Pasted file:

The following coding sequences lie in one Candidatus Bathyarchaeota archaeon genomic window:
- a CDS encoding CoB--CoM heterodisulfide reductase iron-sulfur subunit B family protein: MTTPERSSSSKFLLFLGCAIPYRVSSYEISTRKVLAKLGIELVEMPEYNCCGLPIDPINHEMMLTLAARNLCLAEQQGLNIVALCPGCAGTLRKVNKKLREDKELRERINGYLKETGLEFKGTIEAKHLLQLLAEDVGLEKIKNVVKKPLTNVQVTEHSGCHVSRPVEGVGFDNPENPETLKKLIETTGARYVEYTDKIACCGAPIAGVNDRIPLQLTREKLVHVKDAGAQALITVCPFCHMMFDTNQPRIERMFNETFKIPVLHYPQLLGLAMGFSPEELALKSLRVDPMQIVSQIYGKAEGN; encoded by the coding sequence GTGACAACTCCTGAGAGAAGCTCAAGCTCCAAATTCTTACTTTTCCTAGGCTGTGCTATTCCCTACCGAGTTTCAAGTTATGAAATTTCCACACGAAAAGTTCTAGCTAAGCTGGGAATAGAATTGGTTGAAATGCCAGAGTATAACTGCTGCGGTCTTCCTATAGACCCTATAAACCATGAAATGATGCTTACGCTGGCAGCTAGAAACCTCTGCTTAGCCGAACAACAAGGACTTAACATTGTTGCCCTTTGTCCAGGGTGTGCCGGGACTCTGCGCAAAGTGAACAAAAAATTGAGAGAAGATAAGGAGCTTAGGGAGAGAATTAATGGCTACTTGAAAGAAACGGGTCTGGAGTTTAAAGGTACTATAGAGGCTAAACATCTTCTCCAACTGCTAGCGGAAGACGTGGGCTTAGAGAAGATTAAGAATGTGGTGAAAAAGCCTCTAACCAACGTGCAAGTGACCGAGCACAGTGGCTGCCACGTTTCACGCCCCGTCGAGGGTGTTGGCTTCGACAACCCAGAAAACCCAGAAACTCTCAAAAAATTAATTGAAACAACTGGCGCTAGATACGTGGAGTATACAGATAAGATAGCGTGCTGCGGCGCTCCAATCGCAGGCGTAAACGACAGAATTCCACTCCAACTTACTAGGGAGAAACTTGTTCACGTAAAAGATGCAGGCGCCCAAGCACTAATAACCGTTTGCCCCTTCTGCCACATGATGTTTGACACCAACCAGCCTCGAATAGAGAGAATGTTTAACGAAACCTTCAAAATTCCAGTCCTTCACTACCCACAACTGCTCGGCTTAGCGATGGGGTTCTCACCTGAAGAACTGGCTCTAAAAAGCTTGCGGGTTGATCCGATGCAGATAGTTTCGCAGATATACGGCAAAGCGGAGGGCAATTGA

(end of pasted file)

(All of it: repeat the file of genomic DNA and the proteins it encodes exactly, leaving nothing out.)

The following coding sequences lie in one Candidatus Bathyarchaeota archaeon genomic window:
- a CDS encoding CoB--CoM heterodisulfide reductase iron-sulfur subunit B family protein: MTTPERSSSSKFLLFLGCAIPYRVSSYEISTRKVLAKLGIELVEMPEYNCCGLPIDPINHEMMLTLAARNLCLAEQQGLNIVALCPGCAGTLRKVNKKLREDKELRERINGYLKETGLEFKGTIEAKHLLQLLAEDVGLEKIKNVVKKPLTNVQVTEHSGCHVSRPVEGVGFDNPENPETLKKLIETTGARYVEYTDKIACCGAPIAGVNDRIPLQLTREKLVHVKDAGAQALITVCPFCHMMFDTNQPRIERMFNETFKIPVLHYPQLLGLAMGFSPEELALKSLRVDPMQIVSQIYGKAEGN; encoded by the coding sequence GTGACAACTCCTGAGAGAAGCTCAAGCTCCAAATTCTTACTTTTCCTAGGCTGTGCTATTCCCTACCGAGTTTCAAGTTATGAAATTTCCACACGAAAAGTTCTAGCTAAGCTGGGAATAGAATTGGTTGAAATGCCAGAGTATAACTGCTGCGGTCTTCCTATAGACCCTATAAACCATGAAATGATGCTTACGCTGGCAGCTAGAAACCTCTGCTTAGCCGAACAACAAGGACTTAACATTGTTGCCCTTTGTCCAGGGTGTGCCGGGACTCTGCGCAAAGTGAACAAAAAATTGAGAGAAGATAAGGAGCTTAGGGAGAGAATTAATGGCTACTTGAAAGAAACGGGTCTGGAGTTTAAAGGTACTATAGAGGCTAAACATCTTCTCCAACTGCTAGCGGAAGACGTGGGCTTAGAGAAGATTAAGAATGTGGTGAAAAAGCCTCTAACCAACGTGCAAGTGACCGAGCACAGTGGCTGCCACGTTTCACGCCCCGTCGAGGGTGTTGGCTTCGACAACCCAGAAAACCCAGAAACTCTCAAAAAATTAATTGAAACAACTGGCGCTAGATACGTGGAGTATACAGATAAGATAGCGTGCTGCGGCGCTCCAATCGCAGGCGTAAACGACAGAATTCCACTCCAACTTACTAGGGAGAAACTTGTTCACGTAAAAGATGCAGGCGCCCAAGCACTAATAACCGTTTGCCCCTTCTGCCACATGATGTTTGACACCAACCAGCCTCGAATAGAGAGAATGTTTAACGAAACCTTCAAAATTCCAGTCCTTCACTACCCACAACTGCTCGGCTTAGCGATGGGGTTCTCACCTGAAGAACTGGCTCTAAAAAGCTTGCGGGTTGATCCGATGCAGATAGTTTCGCAGATATACGGCAAAGCGGAGGGCAATTGA